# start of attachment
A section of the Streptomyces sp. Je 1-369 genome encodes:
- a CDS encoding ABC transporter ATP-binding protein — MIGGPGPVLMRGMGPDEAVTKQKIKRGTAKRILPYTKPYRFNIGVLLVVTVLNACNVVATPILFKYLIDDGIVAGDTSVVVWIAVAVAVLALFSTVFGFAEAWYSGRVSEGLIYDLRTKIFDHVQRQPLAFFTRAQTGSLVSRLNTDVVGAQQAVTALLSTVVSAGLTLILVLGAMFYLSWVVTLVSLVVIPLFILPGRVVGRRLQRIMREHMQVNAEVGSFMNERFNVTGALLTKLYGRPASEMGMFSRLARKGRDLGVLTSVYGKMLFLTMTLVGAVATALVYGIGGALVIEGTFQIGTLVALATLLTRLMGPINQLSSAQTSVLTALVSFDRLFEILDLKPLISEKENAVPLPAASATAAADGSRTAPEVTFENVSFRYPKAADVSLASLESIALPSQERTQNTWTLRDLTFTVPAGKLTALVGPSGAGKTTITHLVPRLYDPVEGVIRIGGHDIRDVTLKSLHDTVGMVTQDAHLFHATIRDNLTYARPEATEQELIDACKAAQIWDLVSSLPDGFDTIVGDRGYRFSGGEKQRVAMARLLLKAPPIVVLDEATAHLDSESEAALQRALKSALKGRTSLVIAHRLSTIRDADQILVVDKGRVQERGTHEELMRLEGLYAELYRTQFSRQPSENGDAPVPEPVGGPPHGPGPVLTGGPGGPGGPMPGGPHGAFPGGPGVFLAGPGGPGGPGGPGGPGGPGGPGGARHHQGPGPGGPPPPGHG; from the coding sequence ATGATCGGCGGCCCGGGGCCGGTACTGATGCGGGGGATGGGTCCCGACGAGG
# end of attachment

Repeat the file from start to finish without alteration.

A section of the Streptomyces sp. Je 1-369 genome encodes:
- a CDS encoding ABC transporter ATP-binding protein — MIGGPGPVLMRGMGPDEAVTKQKIKRGTAKRILPYTKPYRFNIGVLLVVTVLNACNVVATPILFKYLIDDGIVAGDTSVVVWIAVAVAVLALFSTVFGFAEAWYSGRVSEGLIYDLRTKIFDHVQRQPLAFFTRAQTGSLVSRLNTDVVGAQQAVTALLSTVVSAGLTLILVLGAMFYLSWVVTLVSLVVIPLFILPGRVVGRRLQRIMREHMQVNAEVGSFMNERFNVTGALLTKLYGRPASEMGMFSRLARKGRDLGVLTSVYGKMLFLTMTLVGAVATALVYGIGGALVIEGTFQIGTLVALATLLTRLMGPINQLSSAQTSVLTALVSFDRLFEILDLKPLISEKENAVPLPAASATAAADGSRTAPEVTFENVSFRYPKAADVSLASLESIALPSQERTQNTWTLRDLTFTVPAGKLTALVGPSGAGKTTITHLVPRLYDPVEGVIRIGGHDIRDVTLKSLHDTVGMVTQDAHLFHATIRDNLTYARPEATEQELIDACKAAQIWDLVSSLPDGFDTIVGDRGYRFSGGEKQRVAMARLLLKAPPIVVLDEATAHLDSESEAALQRALKSALKGRTSLVIAHRLSTIRDADQILVVDKGRVQERGTHEELMRLEGLYAELYRTQFSRQPSENGDAPVPEPVGGPPHGPGPVLTGGPGGPGGPMPGGPHGAFPGGPGVFLAGPGGPGGPGGPGGPGGPGGPGGARHHQGPGPGGPPPPGHG; from the coding sequence ATGATCGGCGGCCCGGGGCCGGTACTGATGCGGGGGATGGGTCCCGACGAGG